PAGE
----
This blog is dedicated to all the Porphyria patients worldwide.
The American Porphyria Foundation will provide updates and information here, as well as on the main site - http://porphyriafoundation.org
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EPP Have you ever wondered why you have been sunburnt on a cloudy day?
Have you ever wondered why you have been sunburnt on a cloudy day?
The total dose of UV radiation reaching the earth’s surface and hence, the potential damage to human skin and tissues, varies, depending on many factors.
The sun’s elevation in the sky depends on the time of the day and year. The shorter the distance that photons (making up the total of UV radiation) need to travel though the earth's atmosphere, the greater the intensity of UV radiation. The altitude of a location also effects UV radiation levels as the higher a location is above sea level, the shorter the distance UV radiation travels.
The thinning of the ozone layer located above Antarctica has had a considerable impact on the ability of the atmosphere to absorb UVB, a significant contributor to the increased incidence of skin cancer and other damage to human tissues which has been observed in populations bordering the ozone hole.
Clouds act on UV primarily by scattering radiation which can both reduce and enhance the UV radiation levels depending on the type of cloud cover.
Some clouds absorb infrared radiation and as a result of the diminished heat sensation, people are given a false sense of security and often change their behaviour on cloudy days, unaware that they are exposing themselves to this potential danger.
UV radiation is also reflected from surfaces such as sand, snow and water. These surfaces can increase the UV radiation at ground level and increase the amount of skin damage incurred from UV radiation exposure.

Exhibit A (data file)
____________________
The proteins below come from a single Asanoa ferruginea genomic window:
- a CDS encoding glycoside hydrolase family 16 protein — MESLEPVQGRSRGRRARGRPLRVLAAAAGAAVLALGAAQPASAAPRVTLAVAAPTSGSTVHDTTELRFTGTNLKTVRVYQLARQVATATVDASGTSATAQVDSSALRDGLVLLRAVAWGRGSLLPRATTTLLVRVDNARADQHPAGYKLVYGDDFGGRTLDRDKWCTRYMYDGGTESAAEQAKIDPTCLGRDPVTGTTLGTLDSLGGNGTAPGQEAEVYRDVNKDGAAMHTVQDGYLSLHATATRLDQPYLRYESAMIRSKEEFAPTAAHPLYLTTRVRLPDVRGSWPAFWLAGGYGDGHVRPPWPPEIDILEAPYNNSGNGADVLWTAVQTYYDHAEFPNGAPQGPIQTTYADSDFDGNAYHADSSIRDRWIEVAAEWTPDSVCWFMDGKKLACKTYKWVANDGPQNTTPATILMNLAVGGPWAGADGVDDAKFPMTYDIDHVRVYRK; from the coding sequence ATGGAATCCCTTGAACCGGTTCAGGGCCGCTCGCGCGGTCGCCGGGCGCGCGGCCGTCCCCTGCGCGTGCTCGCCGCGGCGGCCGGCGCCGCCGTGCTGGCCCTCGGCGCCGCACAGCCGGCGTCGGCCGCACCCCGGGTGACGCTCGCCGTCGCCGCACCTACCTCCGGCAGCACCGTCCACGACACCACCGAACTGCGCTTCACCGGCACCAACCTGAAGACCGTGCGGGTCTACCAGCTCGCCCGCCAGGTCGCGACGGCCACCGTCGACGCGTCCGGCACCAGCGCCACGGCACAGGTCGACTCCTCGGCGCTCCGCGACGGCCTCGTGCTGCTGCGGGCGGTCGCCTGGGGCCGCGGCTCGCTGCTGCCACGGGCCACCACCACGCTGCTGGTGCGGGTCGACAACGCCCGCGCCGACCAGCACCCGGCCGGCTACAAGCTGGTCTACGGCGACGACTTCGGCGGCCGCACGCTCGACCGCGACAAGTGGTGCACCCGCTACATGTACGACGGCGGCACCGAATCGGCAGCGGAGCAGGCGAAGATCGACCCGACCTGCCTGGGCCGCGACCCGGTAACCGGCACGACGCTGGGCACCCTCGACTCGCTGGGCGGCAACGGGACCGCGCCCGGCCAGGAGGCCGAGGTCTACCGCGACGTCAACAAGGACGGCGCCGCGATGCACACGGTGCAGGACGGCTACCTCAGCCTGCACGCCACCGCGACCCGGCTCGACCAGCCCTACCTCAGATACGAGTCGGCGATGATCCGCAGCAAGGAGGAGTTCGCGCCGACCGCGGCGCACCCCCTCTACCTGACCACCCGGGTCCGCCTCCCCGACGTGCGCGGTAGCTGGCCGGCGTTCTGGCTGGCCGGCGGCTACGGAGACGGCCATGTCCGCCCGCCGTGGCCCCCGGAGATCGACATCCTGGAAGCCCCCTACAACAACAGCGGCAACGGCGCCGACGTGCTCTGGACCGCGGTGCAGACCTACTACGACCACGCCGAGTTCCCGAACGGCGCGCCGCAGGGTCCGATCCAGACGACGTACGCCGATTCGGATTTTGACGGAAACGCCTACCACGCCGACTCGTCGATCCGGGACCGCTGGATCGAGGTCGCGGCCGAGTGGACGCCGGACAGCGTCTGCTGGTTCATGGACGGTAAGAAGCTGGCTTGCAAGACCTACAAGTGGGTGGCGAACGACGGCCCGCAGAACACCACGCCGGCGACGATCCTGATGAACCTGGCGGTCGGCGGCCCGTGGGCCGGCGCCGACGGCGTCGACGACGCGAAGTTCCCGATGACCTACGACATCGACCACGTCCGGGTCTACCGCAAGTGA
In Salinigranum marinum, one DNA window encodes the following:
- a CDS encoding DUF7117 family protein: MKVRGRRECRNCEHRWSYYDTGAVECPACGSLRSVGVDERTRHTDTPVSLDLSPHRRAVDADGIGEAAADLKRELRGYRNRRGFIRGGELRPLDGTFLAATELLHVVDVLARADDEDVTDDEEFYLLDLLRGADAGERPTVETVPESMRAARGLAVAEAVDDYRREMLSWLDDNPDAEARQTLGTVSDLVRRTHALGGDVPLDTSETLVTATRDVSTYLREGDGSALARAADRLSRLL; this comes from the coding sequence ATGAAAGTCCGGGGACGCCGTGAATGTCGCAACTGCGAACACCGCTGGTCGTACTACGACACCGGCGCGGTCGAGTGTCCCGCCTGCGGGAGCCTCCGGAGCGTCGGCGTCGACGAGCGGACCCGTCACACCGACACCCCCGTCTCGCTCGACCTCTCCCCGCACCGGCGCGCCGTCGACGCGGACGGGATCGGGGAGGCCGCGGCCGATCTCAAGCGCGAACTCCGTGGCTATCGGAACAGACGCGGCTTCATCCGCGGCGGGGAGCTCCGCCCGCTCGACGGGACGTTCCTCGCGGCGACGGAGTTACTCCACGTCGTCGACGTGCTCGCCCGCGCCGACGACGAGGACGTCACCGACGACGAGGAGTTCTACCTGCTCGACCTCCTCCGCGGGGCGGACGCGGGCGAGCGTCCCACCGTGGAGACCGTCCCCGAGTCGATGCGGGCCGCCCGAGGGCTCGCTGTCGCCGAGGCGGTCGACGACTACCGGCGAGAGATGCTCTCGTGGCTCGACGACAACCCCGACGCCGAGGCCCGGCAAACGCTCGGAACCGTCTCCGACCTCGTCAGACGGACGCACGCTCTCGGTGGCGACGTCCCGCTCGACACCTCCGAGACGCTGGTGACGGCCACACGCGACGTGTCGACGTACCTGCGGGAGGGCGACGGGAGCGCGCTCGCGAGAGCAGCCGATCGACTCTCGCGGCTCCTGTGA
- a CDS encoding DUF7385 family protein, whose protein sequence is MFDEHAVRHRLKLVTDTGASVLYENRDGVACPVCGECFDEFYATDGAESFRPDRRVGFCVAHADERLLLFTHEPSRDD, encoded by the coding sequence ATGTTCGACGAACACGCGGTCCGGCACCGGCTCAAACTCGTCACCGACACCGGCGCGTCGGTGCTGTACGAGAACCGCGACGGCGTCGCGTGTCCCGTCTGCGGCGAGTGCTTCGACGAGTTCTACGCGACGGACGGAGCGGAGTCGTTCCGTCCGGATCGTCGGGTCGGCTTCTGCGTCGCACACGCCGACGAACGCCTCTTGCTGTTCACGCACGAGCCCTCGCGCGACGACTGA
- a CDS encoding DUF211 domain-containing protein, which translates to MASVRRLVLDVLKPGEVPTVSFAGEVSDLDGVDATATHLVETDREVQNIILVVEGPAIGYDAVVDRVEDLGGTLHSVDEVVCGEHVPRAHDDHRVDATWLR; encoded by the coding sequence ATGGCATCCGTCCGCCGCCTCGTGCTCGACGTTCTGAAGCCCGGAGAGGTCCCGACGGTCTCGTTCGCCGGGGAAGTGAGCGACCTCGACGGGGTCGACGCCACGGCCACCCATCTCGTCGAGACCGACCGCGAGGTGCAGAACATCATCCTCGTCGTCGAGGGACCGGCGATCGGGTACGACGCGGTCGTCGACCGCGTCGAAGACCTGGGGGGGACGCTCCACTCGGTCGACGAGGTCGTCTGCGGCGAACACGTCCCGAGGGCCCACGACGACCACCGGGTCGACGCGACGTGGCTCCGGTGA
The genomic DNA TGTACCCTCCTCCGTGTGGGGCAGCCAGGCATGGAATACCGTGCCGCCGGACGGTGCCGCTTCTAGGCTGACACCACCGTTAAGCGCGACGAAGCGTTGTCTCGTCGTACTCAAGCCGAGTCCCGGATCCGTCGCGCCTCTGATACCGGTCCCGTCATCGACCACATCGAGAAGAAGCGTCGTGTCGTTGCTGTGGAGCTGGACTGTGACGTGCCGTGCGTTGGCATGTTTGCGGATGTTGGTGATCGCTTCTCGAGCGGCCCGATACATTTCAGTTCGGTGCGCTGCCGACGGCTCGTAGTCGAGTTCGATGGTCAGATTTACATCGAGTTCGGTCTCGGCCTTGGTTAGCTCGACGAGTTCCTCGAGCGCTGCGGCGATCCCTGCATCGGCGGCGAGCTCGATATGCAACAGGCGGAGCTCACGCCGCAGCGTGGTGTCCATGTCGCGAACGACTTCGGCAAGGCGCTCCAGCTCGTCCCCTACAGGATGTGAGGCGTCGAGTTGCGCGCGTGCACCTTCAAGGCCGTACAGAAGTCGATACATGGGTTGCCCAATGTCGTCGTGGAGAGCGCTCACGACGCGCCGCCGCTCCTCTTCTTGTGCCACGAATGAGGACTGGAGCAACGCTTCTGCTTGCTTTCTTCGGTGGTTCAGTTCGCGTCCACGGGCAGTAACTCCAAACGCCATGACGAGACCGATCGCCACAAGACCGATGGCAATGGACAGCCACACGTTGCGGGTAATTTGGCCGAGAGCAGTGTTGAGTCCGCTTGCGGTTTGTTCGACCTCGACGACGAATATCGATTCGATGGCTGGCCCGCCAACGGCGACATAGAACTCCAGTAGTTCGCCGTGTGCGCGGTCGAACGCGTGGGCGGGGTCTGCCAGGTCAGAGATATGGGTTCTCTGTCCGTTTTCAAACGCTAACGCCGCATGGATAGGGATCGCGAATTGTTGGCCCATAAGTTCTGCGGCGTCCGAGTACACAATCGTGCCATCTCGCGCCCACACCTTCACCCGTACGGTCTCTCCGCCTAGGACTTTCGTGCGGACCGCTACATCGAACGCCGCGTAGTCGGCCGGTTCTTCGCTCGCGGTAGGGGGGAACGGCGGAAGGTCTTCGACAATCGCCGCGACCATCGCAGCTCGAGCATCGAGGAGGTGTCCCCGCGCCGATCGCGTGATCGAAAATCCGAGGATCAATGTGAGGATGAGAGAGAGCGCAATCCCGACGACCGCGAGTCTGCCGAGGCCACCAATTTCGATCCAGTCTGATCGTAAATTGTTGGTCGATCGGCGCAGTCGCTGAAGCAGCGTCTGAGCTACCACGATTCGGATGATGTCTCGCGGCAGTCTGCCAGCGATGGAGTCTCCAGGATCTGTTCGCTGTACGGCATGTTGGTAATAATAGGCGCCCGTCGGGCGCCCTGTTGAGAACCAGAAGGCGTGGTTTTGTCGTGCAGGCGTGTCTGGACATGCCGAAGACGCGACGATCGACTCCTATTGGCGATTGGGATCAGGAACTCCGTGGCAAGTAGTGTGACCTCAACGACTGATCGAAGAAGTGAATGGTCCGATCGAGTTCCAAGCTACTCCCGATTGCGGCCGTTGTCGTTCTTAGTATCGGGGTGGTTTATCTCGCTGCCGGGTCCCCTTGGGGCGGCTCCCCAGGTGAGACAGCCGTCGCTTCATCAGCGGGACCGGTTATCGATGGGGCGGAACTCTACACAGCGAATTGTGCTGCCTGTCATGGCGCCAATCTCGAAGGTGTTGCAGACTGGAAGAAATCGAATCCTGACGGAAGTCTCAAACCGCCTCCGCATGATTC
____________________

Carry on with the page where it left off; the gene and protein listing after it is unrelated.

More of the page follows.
So, when all these factors are considered, it is important to recognise that the net potential UV risk is a result of these associated variables, depending an Individual’s circumstances. The only sure way to significantly reduce the risk of skin damage is with vigilant protection from UV radiation and light, known as photoprotection.
Q & A WITH PORPHYRIA EXPERT, DR. BRUCE
WANG, UCSF The APF asked our Facebook friends for their top questions they
would ask a porphyria expert.
The following questions were submitted
to Dr. Wang for his responses ...
Q. Does EPP give us bad teeth? Also, do people with EPP
get stomach pains or is that with the other porphyias?
A. The porphyrin that accumulates in EPP patients is protoporphyrin
IX, which does not cause discoloration to teeth or abdominal pain.
The type of porphyria that leads to discolored teeth is Congenital
Erythropoietic Protoporphyria. The porphyrias that lead to episodic
abdominal pain attacks are the acute hepatic porphyrias.
Q. I have EPP and I have a severe reaction on my hands
and lips. Do I seek urgent care? Also, what can you even do
when you burn your lips?
A. The acute reactions to sunlight in EPP can be very severe and,
unfortunately, there are not many effective options to treat the
symptoms. Nonsteroidal anti-inflammatory drugs (NSAIDS such as